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WEATHER: very hot today, the temperature gauge in the bus registered 40C. It was more like 35C for most of the afternoon.

We left the hotel in the dark at 7am with our breakfast in a bag and we spent the first 40 minutes negotiating the roads, lanes and tracks to arrive in the Coredor de Verde. It was light and the air was full of bird song when we disembarked from the bus. Our breakfast was consumed fairly quickly on the spot and then birding began in earnest.

We were hoping for a sighting of the Black-winged Kite, the locale has always been a good site for them, but not today. Many other species were seen and heard but the only birds of prey seen were Black Kites and a Common Kestrel. We heard Common Cuckoo, Cetti’s Warbler, Common Nightingales and we saw Sardinian Warbler, Bee-eaters, Hoopoe, Zitting Cisticola, Greenfinch, Serin, Iberian Magpie, Woodchat Shrike and the ever-present Corn Bunting.

From a bridge nearby we inadvertently flushed six or seven Night Herons and Lorna, who was lagging behind us, found a Hawfinch!! We also found Common Waxbills, Cetti’s Warbler, Blackcap (heard). More searching for the Kite proved fruitless. We drove along the ‘coredor’ stopping to look and listen. Yellow Wagtails, Spanish Sparrow, Barn and Red-rumped Swallows went onto the list but not the Kite.

Our best birding of the day was at the huge reservoir at Dehesa Abajo. The whole area is going through a serious drought, the Donana marshes are completely dry and devoid of birds. The lack of water elsewhere meant that the water at Dehesa Abajo was in great demand. It was jammed packed full of birds, I have never seen such a big concentration in the twenty years I have visited Donana.

almost dry - the reservoir at Dehesa Abajo - there is a Sqacco Heron in this picture (LHS of the reedy channel)

We viewed from the eastern corner and scanned some reeds fairly close to us and a hedgerow of bushes. There we found two exotic species: Yellow-crowned Bishop and Black-headed Weaver, both very colourful species of African origin. We then found a Great Reed Warbler and quite unexpectedly, a Squacco Heron, how good was that?

our one and only Squacco Heron of the trip

The whole area of water held countless birds here are just a few: Greater Flamingo, Spoonbill, Glossy Ibis, Little and Cattle Egrets, Night Herons, vast numbers of Red-crested Pochards, Mallards, Gadwall and fewer of Shoveler.

a helicopter put up most of the birds, Greater Flamingos shown

Waders form great swarms, Black-winged Stilts, Avocets, Common Ringed Plover, Curlew Sandpipers and Dunlin. We also smaller numbers of Ruff, Kentish Plover, Redshank, Greenshank, Spotted Redshank, Black-tailed Godwits, Little Stint, Collared Pratincole and Little Ringed Plover. Purple Swamphens fed out in the open, they had no cover near the water, we saw 22 of them in one place!

a flotilla of  7 Marbled Ducks 

Glossy Ibis, Purple Swamphen, Marbled Ducks, Black-winged Stilt and Greater Flamingos

The star bird of the show was the MARBLED DUCK, our most wanted target species, we saw a couple of dozen of those in small groups. The males, with their back of the head tufts were chasing the girls around. We walked along the southern shore and spent a lot time watching the birds on this half-empty reservoir. A few butterflies we also recorded: several Swallowtails, Small Skippers and Small Whites.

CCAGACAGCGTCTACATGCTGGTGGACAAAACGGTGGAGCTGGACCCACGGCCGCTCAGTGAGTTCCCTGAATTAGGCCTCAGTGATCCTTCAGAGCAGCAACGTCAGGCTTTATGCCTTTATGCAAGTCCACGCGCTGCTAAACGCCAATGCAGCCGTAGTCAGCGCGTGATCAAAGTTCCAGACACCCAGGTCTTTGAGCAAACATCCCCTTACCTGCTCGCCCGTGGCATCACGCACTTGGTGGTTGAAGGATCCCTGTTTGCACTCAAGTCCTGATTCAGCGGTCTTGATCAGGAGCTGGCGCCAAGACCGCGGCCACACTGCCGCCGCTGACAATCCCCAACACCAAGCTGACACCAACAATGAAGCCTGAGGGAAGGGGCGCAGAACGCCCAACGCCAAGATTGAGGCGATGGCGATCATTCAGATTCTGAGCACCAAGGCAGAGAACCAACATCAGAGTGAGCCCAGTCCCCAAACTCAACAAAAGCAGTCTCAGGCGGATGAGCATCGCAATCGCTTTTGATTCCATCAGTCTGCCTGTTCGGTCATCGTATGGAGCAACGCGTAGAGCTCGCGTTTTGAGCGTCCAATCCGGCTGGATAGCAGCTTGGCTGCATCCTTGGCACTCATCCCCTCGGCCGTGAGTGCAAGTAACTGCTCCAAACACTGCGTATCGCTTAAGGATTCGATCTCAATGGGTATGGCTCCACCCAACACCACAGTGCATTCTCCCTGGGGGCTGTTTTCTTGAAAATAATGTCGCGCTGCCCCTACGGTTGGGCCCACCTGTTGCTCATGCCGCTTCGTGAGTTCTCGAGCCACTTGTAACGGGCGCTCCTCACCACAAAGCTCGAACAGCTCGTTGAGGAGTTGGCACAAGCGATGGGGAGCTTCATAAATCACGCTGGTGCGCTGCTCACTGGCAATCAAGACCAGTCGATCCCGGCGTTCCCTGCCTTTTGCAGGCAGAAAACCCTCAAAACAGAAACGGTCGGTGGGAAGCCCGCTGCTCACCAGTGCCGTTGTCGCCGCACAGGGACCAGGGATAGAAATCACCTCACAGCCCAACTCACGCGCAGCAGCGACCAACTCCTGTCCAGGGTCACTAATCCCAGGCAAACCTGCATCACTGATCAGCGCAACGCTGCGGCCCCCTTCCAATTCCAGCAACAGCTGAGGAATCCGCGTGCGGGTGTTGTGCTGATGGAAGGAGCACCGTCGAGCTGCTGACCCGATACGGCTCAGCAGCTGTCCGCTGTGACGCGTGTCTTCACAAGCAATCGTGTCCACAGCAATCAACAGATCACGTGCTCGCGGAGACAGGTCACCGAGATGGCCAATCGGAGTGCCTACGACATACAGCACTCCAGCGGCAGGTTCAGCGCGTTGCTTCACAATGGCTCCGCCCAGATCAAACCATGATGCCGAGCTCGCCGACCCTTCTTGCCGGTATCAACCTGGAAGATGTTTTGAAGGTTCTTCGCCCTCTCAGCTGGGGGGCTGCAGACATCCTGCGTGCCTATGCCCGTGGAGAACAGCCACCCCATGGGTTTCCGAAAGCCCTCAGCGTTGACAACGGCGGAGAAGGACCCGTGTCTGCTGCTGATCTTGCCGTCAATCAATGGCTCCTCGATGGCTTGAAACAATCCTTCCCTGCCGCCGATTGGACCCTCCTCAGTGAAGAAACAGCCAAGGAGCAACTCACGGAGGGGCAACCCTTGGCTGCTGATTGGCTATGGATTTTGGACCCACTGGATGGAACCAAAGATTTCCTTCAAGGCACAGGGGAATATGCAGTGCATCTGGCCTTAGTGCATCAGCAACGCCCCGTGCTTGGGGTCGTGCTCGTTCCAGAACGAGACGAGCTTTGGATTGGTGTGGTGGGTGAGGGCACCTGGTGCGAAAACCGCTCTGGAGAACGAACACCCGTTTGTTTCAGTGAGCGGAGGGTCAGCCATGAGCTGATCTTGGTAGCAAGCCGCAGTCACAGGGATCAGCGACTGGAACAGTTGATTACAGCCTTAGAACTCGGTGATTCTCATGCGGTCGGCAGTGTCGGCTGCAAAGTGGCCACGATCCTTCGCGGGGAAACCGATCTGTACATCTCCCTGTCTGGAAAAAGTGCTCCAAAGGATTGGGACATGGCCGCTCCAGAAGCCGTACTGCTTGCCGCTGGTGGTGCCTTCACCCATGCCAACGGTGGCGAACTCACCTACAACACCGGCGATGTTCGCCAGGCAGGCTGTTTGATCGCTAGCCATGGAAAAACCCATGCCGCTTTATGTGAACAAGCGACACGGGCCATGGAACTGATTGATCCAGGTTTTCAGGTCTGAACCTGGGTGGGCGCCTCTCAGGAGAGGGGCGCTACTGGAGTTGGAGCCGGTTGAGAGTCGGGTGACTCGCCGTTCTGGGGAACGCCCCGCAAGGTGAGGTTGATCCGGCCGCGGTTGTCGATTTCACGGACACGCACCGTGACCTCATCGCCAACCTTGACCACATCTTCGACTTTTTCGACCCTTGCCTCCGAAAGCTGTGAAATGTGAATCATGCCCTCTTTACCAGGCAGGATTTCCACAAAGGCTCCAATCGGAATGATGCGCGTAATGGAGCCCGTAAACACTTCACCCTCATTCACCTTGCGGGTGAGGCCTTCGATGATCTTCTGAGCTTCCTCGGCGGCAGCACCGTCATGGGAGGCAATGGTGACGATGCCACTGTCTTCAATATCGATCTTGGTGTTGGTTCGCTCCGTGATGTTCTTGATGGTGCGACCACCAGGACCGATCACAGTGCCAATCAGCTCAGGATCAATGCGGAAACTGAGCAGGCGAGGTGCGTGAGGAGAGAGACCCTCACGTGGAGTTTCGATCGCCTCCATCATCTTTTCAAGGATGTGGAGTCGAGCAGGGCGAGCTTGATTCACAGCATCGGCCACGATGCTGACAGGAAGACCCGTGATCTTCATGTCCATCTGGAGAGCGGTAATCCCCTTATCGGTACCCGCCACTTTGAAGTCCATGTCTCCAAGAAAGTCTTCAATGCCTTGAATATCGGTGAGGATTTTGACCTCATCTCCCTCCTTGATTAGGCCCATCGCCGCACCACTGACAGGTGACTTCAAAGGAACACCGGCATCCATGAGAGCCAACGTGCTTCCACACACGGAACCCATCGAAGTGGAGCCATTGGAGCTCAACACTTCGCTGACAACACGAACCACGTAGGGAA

you can see the Tuft on this male Marbled Duck

For lunch we drove further along the road to a venta, where we bought a roll and a drink, we then set off for the Northern Marshes, a vast area of, now, dry baron land. Not a drop water could be seen in most of the marsh and a few pools existing near the pumping station called Casa Bombas.

Purple Swamphen feeding on reed stems

We saw our first Great Egret in a crowded pool where Little Egrets, Grey & Purple Herons, Glossy Ibis and Spoonbills all competed for little food.

Along the tracks to the Valverde Centre we noted many Corn Buntings, Yellow Wagtails, Crested Larks, Kestrels (both Common and Lesser) and a few Zitting Cisticola. We saw no other larks until we reached the Valverde Centre. On a fenced paddock system we found a Calandra Lark, a few Bee-eaters, Jackdaws and pair of Ravens.

Great Reed Warbler seen at the Valverde centre.

The pools around the Valverde Centre still had plenty of water and held quite a few species, we saw more Marbled Ducks and had much better views of Great Reed Warbler. Common Coot flock did hold their Red-knobbed cousin but we enjoyed watching the other birds too.

We left the centre around 4pm and took the long-route back, the very bumpy track. It was worth it as we found our first Whinchat, a beautifully marked male. Our second Northern Wheatear of the day was also seen and we found a Short-toed Eagle on a pylon and a very pale Buzzard not far away.

one more shot of the birds at Dehesa Abajo

It was a long and dry drive back the heat outside was too much for most of us, so we never stopped for any further walks. At 5pm we arrived back at the hotel, it was early but we gad packing to do as well as our relaxation and recovery time.

Our last dinner was taken once again out on the terrace, it was a lovely temperature and we had a good laugh and could not decide a 'bird of the trip' as everyone had a different choice.